Article / Research Article

"Penile Prosthesis Implantation and Infection: Experience with the “No Touch” Surgical Technique"

Johann Barkatz1,3*, Sebastien Beley2,3, Hugues Bittard1, François Kleinclauss1, Olivier Cussenot3 

1Department of Urology, Regional University Hospital of Besançon, Besançon, France

2Urology Center Paris Opera, Paris, France

3Department of Urology, Tenon Hospital, HUEP, AP-HP, Sorbonne University, Paris, France 

*Corresponding author: Johann Barkatz, Department of Urology and Renal Transplantation, CHRU Besançon, 3 boulevard A.Fleming, 25030 Besançon, France. Tel : +33-381219170 ; Fax : +33-381218893 ; Email: 

Received Date: 28 September, 2018; Accepted Date: 19 October, 2018; Published Date: 26 October, 2018

1.            Abstract

1.1.  Aim: The objective is to report our experience with use of the “No Touch” method to reduce penile implant infections. 

1.2.  Materials: We carried out a retrospective, single-centre study, from January 2011 to December 2015 in 94 patients having undergone implantation of a total of 102 penile prostheses using the “No Touch” surgical technique. This procedure uses an additional non-adhesive, transparent surgical drape to avoid any contact between the penile implant and the patient’s skin. The patients included presented severe erectile dysfunction. We recorded: the characteristics and causes of the patients' erectile dysfunction, along with perioperative events: implant infections or revision surgery. 

1.3.  Results: The mean age was 61.8 years (standard deviation ± 9.37) (extremes 29.1-81.8 years). Comorbidities included 57% patients with hypertension, 47% with dyslipidaemia, 33% with type-2 diabetes and 18% with treated ischaemic heart disease. 46% of patients were overweight, 20% were obese and 35% were smokers. Finally, 35% of patients had been treated for prostatic adenocarcinoma, either surgically or by radiotherapy. Postoperatively, there was a 2% infection rate following the first implantations and a total infection rate of 4% for all procedures (first implantation and repeated implantation).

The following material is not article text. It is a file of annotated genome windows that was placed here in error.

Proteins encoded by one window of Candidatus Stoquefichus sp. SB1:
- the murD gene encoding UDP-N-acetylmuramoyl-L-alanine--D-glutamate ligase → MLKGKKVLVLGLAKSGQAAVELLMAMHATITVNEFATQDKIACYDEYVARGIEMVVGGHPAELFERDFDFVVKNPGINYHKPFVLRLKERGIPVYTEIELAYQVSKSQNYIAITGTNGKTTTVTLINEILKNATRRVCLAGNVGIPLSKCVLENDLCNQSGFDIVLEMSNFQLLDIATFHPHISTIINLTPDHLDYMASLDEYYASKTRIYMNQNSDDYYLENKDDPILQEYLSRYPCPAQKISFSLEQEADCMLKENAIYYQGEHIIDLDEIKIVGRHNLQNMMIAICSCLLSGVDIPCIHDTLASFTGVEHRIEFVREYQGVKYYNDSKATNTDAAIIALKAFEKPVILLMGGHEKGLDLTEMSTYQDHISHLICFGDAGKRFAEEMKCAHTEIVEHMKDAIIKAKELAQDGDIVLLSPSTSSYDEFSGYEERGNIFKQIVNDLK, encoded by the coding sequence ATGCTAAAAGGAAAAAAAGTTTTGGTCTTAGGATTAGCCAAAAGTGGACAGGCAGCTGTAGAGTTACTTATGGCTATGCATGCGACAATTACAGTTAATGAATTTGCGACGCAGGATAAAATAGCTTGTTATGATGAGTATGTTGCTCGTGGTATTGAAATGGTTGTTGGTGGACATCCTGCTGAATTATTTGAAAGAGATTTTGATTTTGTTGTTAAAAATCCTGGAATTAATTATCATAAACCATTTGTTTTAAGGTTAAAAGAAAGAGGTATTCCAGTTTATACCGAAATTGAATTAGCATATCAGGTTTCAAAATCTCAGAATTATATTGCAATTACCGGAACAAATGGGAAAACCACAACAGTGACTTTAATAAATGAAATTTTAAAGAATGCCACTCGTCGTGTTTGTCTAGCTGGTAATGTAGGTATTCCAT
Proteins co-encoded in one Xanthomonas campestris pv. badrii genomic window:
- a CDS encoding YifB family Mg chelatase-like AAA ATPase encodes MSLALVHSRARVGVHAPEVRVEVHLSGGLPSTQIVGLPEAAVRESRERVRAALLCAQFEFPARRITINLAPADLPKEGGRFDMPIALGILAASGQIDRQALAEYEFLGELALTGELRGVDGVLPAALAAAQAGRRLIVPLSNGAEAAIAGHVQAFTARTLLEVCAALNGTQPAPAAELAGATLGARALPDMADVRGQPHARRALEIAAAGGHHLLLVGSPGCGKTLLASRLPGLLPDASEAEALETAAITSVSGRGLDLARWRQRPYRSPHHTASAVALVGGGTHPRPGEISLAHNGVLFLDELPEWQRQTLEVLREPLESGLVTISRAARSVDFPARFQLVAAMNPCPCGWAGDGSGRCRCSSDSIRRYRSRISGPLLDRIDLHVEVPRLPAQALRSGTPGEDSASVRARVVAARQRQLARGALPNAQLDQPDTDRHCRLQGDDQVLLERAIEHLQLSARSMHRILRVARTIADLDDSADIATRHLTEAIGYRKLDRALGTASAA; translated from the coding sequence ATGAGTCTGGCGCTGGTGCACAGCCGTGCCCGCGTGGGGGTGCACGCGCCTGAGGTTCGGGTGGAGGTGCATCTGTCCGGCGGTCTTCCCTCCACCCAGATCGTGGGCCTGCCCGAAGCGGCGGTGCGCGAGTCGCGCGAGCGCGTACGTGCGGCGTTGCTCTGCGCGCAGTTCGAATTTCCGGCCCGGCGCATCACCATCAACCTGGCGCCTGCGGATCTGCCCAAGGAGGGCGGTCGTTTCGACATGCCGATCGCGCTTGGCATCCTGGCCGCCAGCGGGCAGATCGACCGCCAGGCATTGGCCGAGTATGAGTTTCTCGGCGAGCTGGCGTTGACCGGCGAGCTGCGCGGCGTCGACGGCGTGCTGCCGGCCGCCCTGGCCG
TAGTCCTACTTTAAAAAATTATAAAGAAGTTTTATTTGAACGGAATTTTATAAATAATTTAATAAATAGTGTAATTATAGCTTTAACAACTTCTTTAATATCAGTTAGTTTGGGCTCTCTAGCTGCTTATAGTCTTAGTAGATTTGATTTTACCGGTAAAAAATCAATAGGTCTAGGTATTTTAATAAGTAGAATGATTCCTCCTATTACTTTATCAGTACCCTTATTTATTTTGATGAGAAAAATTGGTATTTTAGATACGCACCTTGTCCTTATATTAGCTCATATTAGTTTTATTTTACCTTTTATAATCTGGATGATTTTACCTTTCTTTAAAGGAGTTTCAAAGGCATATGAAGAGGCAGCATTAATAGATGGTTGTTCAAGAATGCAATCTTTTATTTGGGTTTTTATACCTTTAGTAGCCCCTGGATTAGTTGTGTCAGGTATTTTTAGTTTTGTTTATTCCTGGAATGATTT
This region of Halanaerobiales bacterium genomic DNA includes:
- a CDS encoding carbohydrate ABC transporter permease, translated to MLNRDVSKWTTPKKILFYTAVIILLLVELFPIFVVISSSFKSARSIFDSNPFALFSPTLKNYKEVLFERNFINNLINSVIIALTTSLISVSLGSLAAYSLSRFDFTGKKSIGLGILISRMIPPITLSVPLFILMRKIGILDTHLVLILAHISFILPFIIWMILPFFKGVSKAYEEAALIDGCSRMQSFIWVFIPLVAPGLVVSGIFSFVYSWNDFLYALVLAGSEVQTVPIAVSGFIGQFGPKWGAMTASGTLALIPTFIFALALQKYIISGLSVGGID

1.4.  Conclusion: In a population with risk factors for infection, the principles of the “No Touch” surgical technique are an effective additional therapeutic option to reduce penile prosthesis infections. 

2.            Introduction 

Erectile dysfunction is a multifactorial condition and it is estimated that 31.6% of men over the age of forty in France present moderate erectile dysfunction (according to IIEF-5 score) [1]. With patient demand for management of their erectile dysfunction growing and effective treatments becoming increasingly available in today’s society, in which there is greater recognition of the sexuality of older couples, it is becoming essential to offer therapeutic options. Surgical treatment of erectile dysfunction via the implantation of a penile prosthesis is recommended for patients in whom first and second-line medical treatments have failed and/or those who are seeking a permanent solution to their problem [2]. Penile implants provide well-prepared couples with greater sexual satisfaction than first-line treatments, with a satisfaction rate of around 91% [3,4]. The most feared complication of this surgery is penile implant infection. When implant infection occurs, this usually requires hospitalization of the patient, with further emergency surgery. Therefore, the question is raised of how to reduce the risk of penile implant infection. An enhancement of the surgical technique has been proposed in order to optimize the reduction of the implant infection risk [5]. The “No Touch” surgical technique concept is based on the fact that it is usually germs present on the patient’s skin that are implicated in penile implant infections [6]. The skin acts as a bacterial reservoir in this case. The aim of the “No Touch” technique is to avoid contact between the implant, the patient’s skin, the surgical instruments and the surgeon’s gloves. Our objective is to report our experience with use of the “No Touch” method in terms of its impact on the reduction of penile implant infections.